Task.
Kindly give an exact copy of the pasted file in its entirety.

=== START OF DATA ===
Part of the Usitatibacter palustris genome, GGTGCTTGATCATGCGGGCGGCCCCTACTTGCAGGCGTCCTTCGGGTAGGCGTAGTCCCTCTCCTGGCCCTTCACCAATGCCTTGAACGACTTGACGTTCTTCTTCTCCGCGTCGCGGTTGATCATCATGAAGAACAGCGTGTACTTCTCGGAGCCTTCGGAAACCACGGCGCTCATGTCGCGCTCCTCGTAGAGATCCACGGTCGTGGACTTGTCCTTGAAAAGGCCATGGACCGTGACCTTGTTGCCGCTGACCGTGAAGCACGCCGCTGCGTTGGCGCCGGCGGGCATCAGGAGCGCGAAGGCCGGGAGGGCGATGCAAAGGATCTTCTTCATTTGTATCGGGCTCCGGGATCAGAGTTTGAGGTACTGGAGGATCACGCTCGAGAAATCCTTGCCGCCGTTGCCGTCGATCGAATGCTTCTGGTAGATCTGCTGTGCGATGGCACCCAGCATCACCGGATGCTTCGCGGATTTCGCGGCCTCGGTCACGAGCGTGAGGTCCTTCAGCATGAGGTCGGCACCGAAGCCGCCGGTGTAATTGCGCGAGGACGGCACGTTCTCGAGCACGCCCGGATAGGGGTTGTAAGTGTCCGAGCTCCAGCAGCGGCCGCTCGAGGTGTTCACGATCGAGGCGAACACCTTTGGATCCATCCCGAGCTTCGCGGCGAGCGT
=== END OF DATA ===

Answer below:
Part of the Usitatibacter palustris genome, GGTGCTTGATCATGCGGGCGGCCCCTACTTGCAGGCGTCCTTCGGGTAGGCGTAGTCCCTCTCCTGGCCCTTCACCAATGCCTTGAACGACTTGACGTTCTTCTTCTCCGCGTCGCGGTTGATCATCATGAAGAACAGCGTGTACTTCTCGGAGCCTTCGGAAACCACGGCGCTCATGTCGCGCTCCTCGTAGAGATCCACGGTCGTGGACTTGTCCTTGAAAAGGCCATGGACCGTGACCTTGTTGCCGCTGACCGTGAAGCACGCCGCTGCGTTGGCGCCGGCGGGCATCAGGAGCGCGAAGGCCGGGAGGGCGATGCAAAGGATCTTCTTCATTTGTATCGGGCTCCGGGATCAGAGTTTGAGGTACTGGAGGATCACGCTCGAGAAATCCTTGCCGCCGTTGCCGTCGATCGAATGCTTCTGGTAGATCTGCTGTGCGATGGCACCCAGCATCACCGGATGCTTCGCGGATTTCGCGGCCTCGGTCACGAGCGTGAGGTCCTTCAGCATGAGGTCGGCACCGAAGCCGCCGGTGTAATTGCGCGAGGACGGCACGTTCTCGAGCACGCCCGGATAGGGGTTGTAAGTGTCCGAGCTCCAGCAGCGGCCGCTCGAGGTGTTCACGATCGAGGCGAACACCTTTGGATCCATCCCGAGCTTCGCGGCGAGCGT